In all, they left 11 on base. Jason Kipnis was the main culprit, as he left five in scoring position by himself. This is a great offense, but a combination of tough opposition and struggles with runners on is holding them down a little bit right now. Nick Swisher has had issues of his own, but losing him for any considerable amount of time shortens the lineup and takes away versatility.

The reoccuring nightmare

It has become something of a season-long narrative now, but once again, a somewhat surprisingly great start was wiped away by a surprisingly toiling bullpen.

When Carrasco was pulled in that eighth inning, Bryan Shaw relieved him. The hit that he gave up was a blooped one on a decent pitch, but it allowed the Royals to tie the game, all the same.

The ninth looked to be a full-blown mess that would completely take the Indians out of the game, but to their credit, they kept it winnable. And even then, it was Santana's misplay that directly cost them. But Shaw, Rich Hill and Albers combined to allow four baserunners in the inning, and in the end, it was all enough for them to snatch defeat from the jaws of victory.

Joe Smith was unavailable, according to Francona, and seemingly Cody Allen and Vinnie Pestano, too. It is tougher to win a close game when you don't use any of your three best relievers, so I guess that is the silver lining here. Or perhaps we should be questioning Francona about why none of them were availabale.

Roster business

Nothing will be made official until later today, but it seems as though Matt Langwell is on his way back to Columbus. Who will take his roster spot is probably a toss-up.

Depending on Nick Swisher's recovery from his shoulder injury and the need for an additional bat, Lonnie Chisenhall could be the one. At the same time, Chris Perez is due to be activated soon. There could be an additional move to get both of them back with the Indians, especially with the team carrying eight relievers.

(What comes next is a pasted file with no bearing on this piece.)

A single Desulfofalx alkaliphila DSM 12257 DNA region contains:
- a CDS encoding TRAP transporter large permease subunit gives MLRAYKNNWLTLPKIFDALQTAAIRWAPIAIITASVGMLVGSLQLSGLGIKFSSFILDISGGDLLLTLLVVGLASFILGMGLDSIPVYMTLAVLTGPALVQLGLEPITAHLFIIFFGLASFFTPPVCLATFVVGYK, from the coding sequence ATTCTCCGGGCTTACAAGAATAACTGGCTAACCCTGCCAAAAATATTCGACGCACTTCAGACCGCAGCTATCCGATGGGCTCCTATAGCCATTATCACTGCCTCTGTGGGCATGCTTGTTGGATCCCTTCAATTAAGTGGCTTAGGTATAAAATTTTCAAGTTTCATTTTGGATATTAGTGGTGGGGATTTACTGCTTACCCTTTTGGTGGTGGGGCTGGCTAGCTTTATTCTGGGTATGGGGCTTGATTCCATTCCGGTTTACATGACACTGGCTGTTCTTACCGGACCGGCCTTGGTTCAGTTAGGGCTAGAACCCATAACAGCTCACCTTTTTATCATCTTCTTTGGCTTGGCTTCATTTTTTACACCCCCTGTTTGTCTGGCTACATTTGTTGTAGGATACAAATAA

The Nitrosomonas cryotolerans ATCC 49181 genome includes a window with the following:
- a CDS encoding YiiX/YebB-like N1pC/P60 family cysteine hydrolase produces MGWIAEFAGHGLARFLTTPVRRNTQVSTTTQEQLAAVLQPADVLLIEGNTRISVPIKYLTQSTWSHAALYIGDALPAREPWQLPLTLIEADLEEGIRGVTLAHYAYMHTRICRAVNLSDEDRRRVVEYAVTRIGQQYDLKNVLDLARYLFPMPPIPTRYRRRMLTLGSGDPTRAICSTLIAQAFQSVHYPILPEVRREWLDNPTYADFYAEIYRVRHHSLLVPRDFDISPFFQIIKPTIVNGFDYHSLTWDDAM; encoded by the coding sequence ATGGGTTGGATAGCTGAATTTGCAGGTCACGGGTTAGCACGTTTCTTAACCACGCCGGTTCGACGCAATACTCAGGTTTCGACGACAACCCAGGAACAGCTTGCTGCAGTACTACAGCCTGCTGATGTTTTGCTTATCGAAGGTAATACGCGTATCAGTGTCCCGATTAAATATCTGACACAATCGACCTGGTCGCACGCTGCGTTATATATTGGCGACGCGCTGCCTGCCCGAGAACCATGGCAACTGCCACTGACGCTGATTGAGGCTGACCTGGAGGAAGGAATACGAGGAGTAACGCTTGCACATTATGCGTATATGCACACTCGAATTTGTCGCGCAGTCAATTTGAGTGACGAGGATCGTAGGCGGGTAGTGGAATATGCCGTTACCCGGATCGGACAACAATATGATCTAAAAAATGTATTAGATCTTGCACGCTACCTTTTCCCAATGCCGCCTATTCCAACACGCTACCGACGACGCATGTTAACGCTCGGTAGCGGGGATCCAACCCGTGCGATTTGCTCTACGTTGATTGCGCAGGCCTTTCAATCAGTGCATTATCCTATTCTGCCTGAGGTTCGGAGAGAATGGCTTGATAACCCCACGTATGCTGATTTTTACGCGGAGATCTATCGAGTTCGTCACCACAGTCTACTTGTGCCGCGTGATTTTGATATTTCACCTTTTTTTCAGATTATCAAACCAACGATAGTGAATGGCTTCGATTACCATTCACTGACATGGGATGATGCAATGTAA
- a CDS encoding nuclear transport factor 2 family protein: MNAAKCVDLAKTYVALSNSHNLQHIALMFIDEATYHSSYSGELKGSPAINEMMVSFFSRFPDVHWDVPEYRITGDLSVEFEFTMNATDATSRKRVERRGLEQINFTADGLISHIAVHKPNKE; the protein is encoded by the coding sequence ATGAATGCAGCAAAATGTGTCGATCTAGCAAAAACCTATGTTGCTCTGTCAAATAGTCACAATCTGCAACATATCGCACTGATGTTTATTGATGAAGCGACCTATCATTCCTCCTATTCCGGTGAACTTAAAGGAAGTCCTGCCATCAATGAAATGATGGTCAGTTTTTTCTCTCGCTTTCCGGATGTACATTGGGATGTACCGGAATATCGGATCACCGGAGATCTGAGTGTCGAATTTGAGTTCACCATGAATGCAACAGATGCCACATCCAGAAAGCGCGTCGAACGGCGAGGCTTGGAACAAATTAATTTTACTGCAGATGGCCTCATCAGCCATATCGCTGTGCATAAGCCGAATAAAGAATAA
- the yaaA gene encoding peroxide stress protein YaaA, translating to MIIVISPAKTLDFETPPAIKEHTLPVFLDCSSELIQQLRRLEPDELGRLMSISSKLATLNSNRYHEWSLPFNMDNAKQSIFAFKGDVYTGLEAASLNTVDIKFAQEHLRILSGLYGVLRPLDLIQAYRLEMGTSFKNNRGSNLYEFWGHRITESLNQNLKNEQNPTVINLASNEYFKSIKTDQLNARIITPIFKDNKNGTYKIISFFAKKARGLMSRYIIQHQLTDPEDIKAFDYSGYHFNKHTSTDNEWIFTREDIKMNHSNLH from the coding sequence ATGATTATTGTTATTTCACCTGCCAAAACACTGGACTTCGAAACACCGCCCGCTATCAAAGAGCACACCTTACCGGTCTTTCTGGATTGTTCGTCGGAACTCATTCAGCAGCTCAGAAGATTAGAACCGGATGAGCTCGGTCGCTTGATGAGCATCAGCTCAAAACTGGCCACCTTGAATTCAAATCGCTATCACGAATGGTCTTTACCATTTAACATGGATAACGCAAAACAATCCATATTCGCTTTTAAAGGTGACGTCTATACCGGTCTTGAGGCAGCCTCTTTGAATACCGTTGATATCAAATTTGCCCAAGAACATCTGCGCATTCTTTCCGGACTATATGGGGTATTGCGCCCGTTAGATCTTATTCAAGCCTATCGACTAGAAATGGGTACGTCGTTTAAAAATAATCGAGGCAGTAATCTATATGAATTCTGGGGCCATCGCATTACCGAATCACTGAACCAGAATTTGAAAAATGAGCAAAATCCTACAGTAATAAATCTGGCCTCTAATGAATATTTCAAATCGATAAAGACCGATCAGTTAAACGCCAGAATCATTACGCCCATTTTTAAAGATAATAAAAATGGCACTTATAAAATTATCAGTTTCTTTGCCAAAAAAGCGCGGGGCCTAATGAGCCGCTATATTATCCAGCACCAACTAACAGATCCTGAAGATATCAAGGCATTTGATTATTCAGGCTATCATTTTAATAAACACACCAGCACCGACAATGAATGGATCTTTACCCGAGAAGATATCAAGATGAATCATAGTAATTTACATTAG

If that is ultimately the case, the casualty will almost certainly be left-handed. Does Francona go away from one of his guys and finally cut ties with Rich Hill (long overdue), or do the Indians continue to yo-yo Nick Hagadone?

Up next: The second of three games against the Royals. Ubaldo Jimenez, who was pushed back in the rotation, will take the mound after five days down instead of the traditional four. The visitors will call on Ervin Santana.

User Comments

June 18, 2013 - 11:27 AM EDT
I have never been a Santana proponent. He is below average as a starting defensive catcher. You can't mask it for 9 innings everyday, and for a team that is involved in as many close games as the Indians, poor d behind the plate is unacceptable. As a hitter he has limitations as well. He has one approach- take a lot of pitches, wait for one you want and swing hard. In batting practice this approach works well. In game situations not so much. Every starter that plays at this level on a contending team understands and is capable of situational hitting. I don't think Santana gets it, he never has, and at this point one must assume he never will. And Discollama, post up the offensive numbers for the Royals in June this year- since George Brett took over as hitting coach. They are a good team- better offensively 1-9 IMO than the Tigers except for Miguel Cabrera. They are also have way more speed and range than the Tigers and way better relief pitching. The Tigers have the advantage in starting pitching. I don't the Indians as presently constituted can gain ground on either one of these teams in the second half, but we'll see what happens.
June 18, 2013 - 10:51 AM EDT
While its good to see that Carrasco had a good outing and went deep into the game, I'm not about to hold my breath for his next start. The Royals offense has been less than stellar this year, in fact it ranks 25th in the majors by wRC+, wOBA and OPS, they rank 29th by ISO, and 27th by BB%.

If Carrasco didn't dominate this lineup then there would have been a problem.
June 18, 2013 - 10:36 AM EDT
"A Little better than Rich-O!" Also, I would be very happy to see Lonnie back at the hot corner ASAP, especially with Swish and Cabrera out of the lineup. Great outing by Carlos last night, the starting rotation has been a nice surprise this year.
June 18, 2013 - 10:30 AM EDT
Good bye Rich Hill, I am sure there are any number of minor league free agent pitchers who could perform a better than Rich-O!